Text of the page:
Water is one of an extremely small number of substances (liquid ammonia is another) that expands and becomes lighter on freezing.
Ice floats and forms an insulating, protective crust over underlying water. If ice sank rather and didn’t float instead, the ponds and lakes of earth would completely freeze. All living things would die.
Structure & Electrical Properties of Water
Water’s chemical formula is H2O. Occasionally it is written HOH or H–O–H. This way of writing the structure is convenient as long as one is aware of the shortcomings. Water is not a linear molecule. It is shaped like the head of a mouse. The much smaller hydrogen atoms are the ears. Oxygen is the head.
Water is polar because it is non-linear and is constructed of elements of very different electronegativity. That means that there are portions of the water molecule that possess partial charges, even though combined they add up to zero.
Interaction with Ionizing Acids
One of water’s most interesting properties is its interaction with ionizing acids. Consider the example of hydrobromic acid. Hydrogen bromide gas is not ionic. When dissolved in water, however, it becomes hydrobromic acid. This is because it dissociates into ions when combined with water. We may write this dissociation,
HBr → H+ + Br⁻
but this is not really accurate. More correctly, we write
HBr + H2O → H3O+ + Br⁻
H3O+ is called a hydronium ion. It is “protonated” water, since a positive hydrogen ion is actually a proton.
Notice that the same positive charge is now held in some fashion by three hydrogen atoms instead of one. This means each separate hydrogen atom holds only 1/3 of a charge on average. Charge delocalization – spreading out the charge – increases the stability of a system.*
Shape of the Hydronium Ion
In many ways, the hydronium ion resembles an ammonia gas molecule, NH3. Ammonia is a trigonal pyramid. Its hydrogen atoms are like the legs of a tripod. The nitrogen is like its top. The camera is like an unbound pair of electrons above the nitrogen.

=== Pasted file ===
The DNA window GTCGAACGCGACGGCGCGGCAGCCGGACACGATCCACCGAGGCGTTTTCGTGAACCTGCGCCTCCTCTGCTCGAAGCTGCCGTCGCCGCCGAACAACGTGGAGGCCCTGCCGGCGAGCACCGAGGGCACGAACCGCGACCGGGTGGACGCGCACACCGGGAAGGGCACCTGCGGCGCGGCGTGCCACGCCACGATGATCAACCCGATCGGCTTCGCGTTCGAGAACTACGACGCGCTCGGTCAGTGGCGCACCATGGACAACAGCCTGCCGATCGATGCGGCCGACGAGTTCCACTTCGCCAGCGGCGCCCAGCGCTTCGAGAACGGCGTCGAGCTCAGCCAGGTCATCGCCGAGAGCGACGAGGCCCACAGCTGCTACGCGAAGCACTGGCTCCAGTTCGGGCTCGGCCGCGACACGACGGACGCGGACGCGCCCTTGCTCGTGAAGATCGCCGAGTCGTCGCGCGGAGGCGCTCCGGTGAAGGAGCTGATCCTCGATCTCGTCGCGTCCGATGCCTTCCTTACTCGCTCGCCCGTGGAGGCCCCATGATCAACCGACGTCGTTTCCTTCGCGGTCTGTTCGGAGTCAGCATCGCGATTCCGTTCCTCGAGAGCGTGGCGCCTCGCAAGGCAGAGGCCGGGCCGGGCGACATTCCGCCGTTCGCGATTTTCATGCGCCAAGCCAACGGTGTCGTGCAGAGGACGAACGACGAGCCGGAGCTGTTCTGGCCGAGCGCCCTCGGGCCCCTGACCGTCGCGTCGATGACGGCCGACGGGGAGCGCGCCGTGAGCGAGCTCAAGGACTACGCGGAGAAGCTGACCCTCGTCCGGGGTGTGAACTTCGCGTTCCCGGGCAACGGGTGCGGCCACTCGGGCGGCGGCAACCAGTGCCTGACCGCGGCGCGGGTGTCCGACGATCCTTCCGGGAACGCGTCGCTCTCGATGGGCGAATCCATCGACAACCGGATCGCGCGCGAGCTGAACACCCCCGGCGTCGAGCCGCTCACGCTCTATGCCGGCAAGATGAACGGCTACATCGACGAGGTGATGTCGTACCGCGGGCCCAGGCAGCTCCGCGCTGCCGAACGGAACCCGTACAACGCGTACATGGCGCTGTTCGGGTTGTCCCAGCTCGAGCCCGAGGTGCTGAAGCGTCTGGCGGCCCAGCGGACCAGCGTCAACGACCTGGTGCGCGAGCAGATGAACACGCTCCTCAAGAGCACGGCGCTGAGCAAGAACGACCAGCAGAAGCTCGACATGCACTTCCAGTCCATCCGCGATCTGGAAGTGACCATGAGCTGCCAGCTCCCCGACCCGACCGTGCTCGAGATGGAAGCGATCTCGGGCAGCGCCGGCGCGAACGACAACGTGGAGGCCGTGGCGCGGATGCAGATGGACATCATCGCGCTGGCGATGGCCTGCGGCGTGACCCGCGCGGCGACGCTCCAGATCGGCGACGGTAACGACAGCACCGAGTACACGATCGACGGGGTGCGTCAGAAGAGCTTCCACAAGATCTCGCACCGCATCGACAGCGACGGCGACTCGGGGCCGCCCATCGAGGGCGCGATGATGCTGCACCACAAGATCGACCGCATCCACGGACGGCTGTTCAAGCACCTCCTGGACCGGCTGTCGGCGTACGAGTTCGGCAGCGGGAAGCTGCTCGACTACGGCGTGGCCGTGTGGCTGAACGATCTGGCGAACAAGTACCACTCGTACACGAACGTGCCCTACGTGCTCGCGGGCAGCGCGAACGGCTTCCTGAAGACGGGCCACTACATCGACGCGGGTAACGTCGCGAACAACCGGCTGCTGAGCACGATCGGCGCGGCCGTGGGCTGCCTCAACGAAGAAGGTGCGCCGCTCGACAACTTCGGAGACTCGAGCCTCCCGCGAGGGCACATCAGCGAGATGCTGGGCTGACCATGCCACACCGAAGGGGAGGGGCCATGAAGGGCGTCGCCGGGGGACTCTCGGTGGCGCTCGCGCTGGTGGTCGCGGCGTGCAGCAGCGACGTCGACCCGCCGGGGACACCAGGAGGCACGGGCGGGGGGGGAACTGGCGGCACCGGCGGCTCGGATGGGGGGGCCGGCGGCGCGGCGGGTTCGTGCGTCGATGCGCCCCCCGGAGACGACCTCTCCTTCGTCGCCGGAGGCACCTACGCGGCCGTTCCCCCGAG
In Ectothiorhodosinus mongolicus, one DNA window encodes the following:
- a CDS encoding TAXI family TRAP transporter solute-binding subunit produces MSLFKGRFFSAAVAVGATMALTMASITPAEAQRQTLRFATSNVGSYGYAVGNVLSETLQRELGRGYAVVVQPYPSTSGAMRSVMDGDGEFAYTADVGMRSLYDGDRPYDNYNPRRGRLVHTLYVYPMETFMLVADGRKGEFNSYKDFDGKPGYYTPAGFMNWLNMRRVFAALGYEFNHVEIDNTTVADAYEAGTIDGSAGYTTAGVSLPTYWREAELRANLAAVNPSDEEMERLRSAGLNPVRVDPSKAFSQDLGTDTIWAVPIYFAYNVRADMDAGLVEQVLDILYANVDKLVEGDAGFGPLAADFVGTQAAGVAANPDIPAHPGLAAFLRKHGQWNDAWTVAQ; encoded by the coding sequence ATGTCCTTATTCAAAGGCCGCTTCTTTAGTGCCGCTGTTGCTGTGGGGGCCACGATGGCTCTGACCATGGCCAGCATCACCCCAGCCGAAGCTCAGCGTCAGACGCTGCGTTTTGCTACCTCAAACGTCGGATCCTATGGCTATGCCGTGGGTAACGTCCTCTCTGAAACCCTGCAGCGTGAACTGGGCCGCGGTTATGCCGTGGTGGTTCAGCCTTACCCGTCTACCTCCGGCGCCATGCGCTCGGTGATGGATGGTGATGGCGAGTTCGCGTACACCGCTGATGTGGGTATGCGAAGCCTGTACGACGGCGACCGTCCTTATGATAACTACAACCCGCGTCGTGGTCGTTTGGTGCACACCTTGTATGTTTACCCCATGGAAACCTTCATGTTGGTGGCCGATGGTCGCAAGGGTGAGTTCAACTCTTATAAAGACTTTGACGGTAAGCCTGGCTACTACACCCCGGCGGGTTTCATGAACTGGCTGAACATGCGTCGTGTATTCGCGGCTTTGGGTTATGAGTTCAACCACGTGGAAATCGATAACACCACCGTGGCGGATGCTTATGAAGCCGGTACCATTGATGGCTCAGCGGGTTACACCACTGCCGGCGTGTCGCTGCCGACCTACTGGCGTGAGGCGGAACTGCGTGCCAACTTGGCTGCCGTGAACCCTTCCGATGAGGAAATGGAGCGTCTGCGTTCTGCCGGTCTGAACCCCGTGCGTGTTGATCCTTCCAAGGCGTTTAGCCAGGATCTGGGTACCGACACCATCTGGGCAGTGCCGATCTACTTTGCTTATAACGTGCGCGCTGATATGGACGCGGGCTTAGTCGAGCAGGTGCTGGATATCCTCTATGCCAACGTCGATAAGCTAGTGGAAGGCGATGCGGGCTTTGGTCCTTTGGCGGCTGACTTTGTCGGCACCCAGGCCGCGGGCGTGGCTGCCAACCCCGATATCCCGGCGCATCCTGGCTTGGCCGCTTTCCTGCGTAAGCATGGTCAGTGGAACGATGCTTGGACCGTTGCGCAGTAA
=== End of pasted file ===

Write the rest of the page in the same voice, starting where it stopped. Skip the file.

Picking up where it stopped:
A similar situation exists for the hydronium ion. It too has an unbound electron pair above the oxygen. For this reason, hydronium is not flat. Each H–O–H bond angle (113º) differs from the H–N–H bond of ammonia (107.8º). The hydronium tripod is more open than the ammonia tripod.
As we have seen, the water molecule allows acids to ionize. This is possible because of the formation of the hydronium ion. This is of immense importance not only to the physical properties of the universe, but to life itself.
Still and all, this picture is not 100% complete. While the hydronium ion contains the hydrogen ion in its structure, the hydronium ion itself is surrounded by yet more water molecules.
This serves to spread the positive charge further, stabilizing the system to a greater extent. The number of molecules associated with a given hydronium ion can range from perhaps six to many more than a dozen.
* For further information on this, see the author’s Decoded Science article, How Spreading Charge Stabilizes Ions
Note: You might also enjoy Hydrogen Bonding Effects at Various Levels